Example: "My name is Donald and I'm 70 years old" becomes MniDaI+70+yo

This give us a single strong password. But since one password is not enough, we need a method to adapt this password to different systems or platforms. For example, there would be an option to include the systems in the password by prefixing with a variable and separating it with a second special character from the rest of the password:

Wo-MniDaI+70+yo (Work)

Am-MniDaI+70+yo (Amazon)

Tw-MniDaI+70+yo (Twitter)

If you need to change the domain password every half year, add the corresponding half-year:


Now we have a 22-character password, which can be learned over time, but it is quite long and complicated to type. So let’s simplify the whole thing. We keep the first variable Wo (work). We can replace the initial letters of our sentence with a real word: with the set of special characters and numbers that doesn’t create any big risks. Let's take Donald and let the numbers and special characters:


Still 19 characters, but much easier to remember and type. If the password is still too long, take Don instead of Donald. Or D. You now have 14 characters, including various numbers, special characters, and upper / lower case:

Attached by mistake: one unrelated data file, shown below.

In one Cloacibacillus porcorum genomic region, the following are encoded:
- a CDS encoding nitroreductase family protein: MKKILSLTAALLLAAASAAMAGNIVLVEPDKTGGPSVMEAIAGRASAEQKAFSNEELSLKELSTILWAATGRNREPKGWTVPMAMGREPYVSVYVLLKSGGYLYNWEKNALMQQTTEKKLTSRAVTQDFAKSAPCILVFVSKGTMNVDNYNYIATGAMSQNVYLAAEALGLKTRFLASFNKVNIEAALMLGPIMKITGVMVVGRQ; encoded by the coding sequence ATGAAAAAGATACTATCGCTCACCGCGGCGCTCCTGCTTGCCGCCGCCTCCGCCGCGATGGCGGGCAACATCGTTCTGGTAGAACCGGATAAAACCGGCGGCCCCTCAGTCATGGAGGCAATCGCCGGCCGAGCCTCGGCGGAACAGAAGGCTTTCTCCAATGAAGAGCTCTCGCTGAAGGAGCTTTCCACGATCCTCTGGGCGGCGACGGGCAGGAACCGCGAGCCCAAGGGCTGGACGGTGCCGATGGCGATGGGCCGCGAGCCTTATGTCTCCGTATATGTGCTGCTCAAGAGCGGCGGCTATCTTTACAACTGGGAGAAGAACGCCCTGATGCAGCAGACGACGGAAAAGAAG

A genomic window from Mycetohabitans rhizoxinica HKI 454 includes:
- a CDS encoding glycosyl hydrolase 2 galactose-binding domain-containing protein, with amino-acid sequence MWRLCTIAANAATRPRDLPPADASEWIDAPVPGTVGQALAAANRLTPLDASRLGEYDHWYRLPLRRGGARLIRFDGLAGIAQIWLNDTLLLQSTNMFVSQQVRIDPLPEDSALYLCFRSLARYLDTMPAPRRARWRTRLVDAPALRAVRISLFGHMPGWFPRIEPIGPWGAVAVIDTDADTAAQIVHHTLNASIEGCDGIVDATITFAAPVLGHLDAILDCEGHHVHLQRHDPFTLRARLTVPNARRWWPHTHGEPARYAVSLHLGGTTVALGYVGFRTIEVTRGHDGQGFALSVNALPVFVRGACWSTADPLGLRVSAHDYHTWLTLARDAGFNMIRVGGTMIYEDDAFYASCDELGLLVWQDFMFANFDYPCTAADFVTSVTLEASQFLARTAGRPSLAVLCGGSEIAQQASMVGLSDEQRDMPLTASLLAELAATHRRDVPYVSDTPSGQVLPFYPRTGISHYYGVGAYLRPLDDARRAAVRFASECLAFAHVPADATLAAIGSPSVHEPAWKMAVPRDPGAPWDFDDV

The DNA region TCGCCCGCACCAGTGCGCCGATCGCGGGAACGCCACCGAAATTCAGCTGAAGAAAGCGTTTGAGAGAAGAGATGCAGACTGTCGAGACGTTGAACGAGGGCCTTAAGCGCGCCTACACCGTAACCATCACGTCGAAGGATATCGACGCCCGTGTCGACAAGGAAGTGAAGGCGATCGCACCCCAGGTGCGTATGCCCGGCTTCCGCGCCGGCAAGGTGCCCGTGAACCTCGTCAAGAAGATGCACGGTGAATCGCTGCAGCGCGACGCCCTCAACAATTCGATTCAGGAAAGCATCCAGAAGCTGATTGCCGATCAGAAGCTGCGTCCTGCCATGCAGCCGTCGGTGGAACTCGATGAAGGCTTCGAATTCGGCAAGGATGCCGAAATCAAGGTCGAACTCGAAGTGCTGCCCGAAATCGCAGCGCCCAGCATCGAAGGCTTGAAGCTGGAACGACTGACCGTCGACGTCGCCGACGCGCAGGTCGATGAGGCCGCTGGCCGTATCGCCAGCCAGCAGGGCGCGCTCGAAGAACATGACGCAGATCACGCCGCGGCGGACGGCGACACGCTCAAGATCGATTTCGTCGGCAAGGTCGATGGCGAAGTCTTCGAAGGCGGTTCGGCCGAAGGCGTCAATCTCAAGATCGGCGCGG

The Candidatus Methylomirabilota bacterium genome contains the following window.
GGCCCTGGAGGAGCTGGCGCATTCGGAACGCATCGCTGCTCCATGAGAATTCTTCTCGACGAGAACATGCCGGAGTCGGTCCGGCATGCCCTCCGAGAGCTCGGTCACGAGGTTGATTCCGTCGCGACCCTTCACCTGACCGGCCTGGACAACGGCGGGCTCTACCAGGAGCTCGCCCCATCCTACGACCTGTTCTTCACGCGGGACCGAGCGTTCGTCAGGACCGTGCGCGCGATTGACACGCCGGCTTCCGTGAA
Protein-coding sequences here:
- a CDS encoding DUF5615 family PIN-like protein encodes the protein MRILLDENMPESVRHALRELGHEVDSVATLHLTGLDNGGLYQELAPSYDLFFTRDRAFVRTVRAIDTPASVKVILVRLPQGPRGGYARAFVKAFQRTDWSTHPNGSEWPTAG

The Human Factor

You should never compromise on the password rules: numbers, special characters, uppercase and lowercase characters must always be included. But help your users: Everyone has their own logic, not every method works for everyone. Do not insist on adhering to a certain system, but help your colleagues develop the best and most comprehensible method for them. Don't forget: They're humans   ;)

For example, I sometimes have the problem that I’ve forgotten my password and the website insists on a new password that I’ve never used before. So, I can’t follow my current method, because I’ve already used a password from that method for this website. I haven’t found a good solution for this issue yet. Adding the year or date doesn’t work. Versioning doesn’t help either: “Was it V2 or V3?”. If you have a good suggestion on how to solve this, please write to me – I’d be much obliged!